Feb 04, 2009

Uyghur: Campaigners in US Seek Immediate Release from Guantanamo

Active ImageThe Uyghur community in Washington D.C. have rallied outside of the White House to urge President Obama to overturn a Bush ruling and allow the Uyghur detainees to enter the United States as citizens.
Below is an article published by: Channel News Asia

WASHINGTON: Campaigners in the United States are pushing for the release of 17 Chinese Uighurs who are being held in Guantanamo Bay.

The Uighurs from the Xinjiang province were captured in the mountains of Pakistan as they fled from Afghanistan in late 2001.

Protesters have been highlighting their case in front of the White House in Washington.

Last October, a US court ordered that the 17 Uighurs be released and brought to the United States. The Bush administration then blocked their release by appealing the decision.

Now campaigners are urging the Obama administration to drop its objections.

Mr Matthew Daloisio of 'Witness Against Torture' said: "The 17 Uighurs in particular have gone through the process that the Obama administration is proposing already.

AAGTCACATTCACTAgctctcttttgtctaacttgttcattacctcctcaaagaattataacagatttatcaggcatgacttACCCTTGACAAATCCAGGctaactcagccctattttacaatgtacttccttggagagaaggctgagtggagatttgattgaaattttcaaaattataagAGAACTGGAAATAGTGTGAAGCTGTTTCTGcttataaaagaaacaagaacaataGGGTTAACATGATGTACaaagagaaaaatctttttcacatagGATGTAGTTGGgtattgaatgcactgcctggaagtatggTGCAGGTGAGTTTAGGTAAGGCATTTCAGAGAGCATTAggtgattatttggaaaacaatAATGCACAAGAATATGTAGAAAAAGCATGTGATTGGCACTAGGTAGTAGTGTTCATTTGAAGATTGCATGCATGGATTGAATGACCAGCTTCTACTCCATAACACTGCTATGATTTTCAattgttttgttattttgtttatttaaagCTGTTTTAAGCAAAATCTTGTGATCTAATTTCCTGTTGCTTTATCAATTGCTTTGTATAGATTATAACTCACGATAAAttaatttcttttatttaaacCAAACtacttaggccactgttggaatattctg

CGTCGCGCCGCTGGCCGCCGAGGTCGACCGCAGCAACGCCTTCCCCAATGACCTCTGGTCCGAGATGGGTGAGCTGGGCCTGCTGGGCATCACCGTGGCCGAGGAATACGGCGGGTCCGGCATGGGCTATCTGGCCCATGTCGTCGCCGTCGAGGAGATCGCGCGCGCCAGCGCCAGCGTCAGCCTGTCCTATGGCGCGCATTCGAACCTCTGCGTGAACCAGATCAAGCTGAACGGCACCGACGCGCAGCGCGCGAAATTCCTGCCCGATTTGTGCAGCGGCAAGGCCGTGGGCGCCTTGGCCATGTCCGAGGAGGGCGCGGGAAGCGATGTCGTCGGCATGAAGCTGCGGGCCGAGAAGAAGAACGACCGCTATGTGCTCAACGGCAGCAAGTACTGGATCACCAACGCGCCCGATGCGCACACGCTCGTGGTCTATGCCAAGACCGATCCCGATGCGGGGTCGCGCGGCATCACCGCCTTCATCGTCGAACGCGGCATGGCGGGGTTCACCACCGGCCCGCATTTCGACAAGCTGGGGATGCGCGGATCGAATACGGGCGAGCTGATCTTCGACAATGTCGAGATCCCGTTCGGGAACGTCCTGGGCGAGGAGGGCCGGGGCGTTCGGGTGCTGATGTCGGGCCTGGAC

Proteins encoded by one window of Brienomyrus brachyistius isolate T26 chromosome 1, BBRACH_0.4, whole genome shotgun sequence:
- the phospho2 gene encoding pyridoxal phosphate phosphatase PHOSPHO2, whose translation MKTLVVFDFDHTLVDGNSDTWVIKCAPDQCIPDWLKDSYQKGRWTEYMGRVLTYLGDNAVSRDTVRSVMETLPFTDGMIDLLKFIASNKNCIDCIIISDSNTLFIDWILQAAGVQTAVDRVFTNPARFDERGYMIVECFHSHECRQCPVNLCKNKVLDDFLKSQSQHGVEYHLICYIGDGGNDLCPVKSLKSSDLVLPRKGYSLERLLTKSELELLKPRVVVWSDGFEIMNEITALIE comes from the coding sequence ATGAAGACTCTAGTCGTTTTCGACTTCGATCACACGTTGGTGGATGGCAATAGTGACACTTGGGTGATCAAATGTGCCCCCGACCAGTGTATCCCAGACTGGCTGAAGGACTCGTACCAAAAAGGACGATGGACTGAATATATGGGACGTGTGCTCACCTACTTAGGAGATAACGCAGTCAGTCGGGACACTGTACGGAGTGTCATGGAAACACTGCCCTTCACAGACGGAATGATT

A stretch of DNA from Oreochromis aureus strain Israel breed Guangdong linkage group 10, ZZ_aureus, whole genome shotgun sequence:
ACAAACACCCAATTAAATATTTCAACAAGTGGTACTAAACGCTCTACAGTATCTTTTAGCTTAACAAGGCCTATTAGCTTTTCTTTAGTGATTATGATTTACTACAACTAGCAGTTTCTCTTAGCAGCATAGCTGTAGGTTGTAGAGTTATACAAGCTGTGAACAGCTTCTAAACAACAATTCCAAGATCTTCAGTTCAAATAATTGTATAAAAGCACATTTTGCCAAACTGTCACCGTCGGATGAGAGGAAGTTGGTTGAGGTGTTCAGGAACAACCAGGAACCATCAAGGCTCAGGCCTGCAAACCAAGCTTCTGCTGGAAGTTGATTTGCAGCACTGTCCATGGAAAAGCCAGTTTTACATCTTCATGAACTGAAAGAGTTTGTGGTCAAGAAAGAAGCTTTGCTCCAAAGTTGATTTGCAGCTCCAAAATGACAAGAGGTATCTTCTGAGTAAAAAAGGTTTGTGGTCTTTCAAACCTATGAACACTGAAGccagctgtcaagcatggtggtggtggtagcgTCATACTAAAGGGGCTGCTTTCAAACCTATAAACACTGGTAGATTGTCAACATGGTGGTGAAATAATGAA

"We know that they are not enemy combatants, these are innocent men who have been in jail since 2002. And the only thing standing in the way of their release is an appeal that the Bush administration filed. So that need to be lifted immediately and these men need to be released immediately."

The Chinese government believes the 17 Uighurs are members of the East Turkestan Islamic Movement, which is on a UN list of terrorist groups.

China wants the men returned home to face trial. But an Obama administration official says the US cannot return them for fear that they would be mistreated. The US is instead considering other countries like Switzerland, or even the United States itself.

Mr Daloisio added: "We have worked with different communities in the United States, there is a Uighur community who is willing to take them in and ready to take them in.

"All the pieces are in place, it's just a matter of a simple phone call and a piece of paper, and these men will have some little bit of justice after seven years, more than seven years, of indefinite detention."

In Washington, there is already a Uighur community willing to resettle the men, offering an interesting proposition. If the Uighurs in Guantanamo Bay are released and allowed to settle in the United States, many of them may end up in the US capital.